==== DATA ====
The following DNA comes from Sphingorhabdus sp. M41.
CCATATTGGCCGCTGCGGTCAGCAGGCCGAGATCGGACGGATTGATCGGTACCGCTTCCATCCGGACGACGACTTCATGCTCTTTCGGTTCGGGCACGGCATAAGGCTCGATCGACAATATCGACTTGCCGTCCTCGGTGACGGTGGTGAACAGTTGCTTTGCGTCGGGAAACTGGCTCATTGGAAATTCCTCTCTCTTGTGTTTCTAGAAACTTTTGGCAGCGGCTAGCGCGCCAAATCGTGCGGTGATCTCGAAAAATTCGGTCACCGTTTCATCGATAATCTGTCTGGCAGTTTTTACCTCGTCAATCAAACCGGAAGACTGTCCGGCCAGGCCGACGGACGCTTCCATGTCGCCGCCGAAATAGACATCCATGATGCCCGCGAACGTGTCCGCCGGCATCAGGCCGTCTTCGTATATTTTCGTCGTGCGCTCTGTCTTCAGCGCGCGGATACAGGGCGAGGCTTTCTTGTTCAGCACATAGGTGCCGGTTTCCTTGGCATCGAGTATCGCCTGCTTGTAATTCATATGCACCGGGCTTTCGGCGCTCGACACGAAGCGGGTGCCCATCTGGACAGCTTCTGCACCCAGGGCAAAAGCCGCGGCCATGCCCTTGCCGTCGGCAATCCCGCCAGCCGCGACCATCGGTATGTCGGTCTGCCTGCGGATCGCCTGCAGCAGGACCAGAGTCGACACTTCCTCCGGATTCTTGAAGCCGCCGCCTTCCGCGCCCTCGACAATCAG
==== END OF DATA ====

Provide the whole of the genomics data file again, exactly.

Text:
The following DNA comes from Sphingorhabdus sp. M41.
CCATATTGGCCGCTGCGGTCAGCAGGCCGAGATCGGACGGATTGATCGGTACCGCTTCCATCCGGACGACGACTTCATGCTCTTTCGGTTCGGGCACGGCATAAGGCTCGATCGACAATATCGACTTGCCGTCCTCGGTGACGGTGGTGAACAGTTGCTTTGCGTCGGGAAACTGGCTCATTGGAAATTCCTCTCTCTTGTGTTTCTAGAAACTTTTGGCAGCGGCTAGCGCGCCAAATCGTGCGGTGATCTCGAAAAATTCGGTCACCGTTTCATCGATAATCTGTCTGGCAGTTTTTACCTCGTCAATCAAACCGGAAGACTGTCCGGCCAGGCCGACGGACGCTTCCATGTCGCCGCCGAAATAGACATCCATGATGCCCGCGAACGTGTCCGCCGGCATCAGGCCGTCTTCGTATATTTTCGTCGTGCGCTCTGTCTTCAGCGCGCGGATACAGGGCGAGGCTTTCTTGTTCAGCACATAGGTGCCGGTTTCCTTGGCATCGAGTATCGCCTGCTTGTAATTCATATGCACCGGGCTTTCGGCGCTCGACACGAAGCGGGTGCCCATCTGGACAGCTTCTGCACCCAGGGCAAAAGCCGCGGCCATGCCCTTGCCGTCGGCAATCCCGCCAGCCGCGACCATCGGTATGTCGGTCTGCCTGCGGATCGCCTGCAGCAGGACCAGAGTCGACACTTCCTCCGGATTCTTGAAGCCGCCGCCTTCCGCGCCCTCGACAATCAG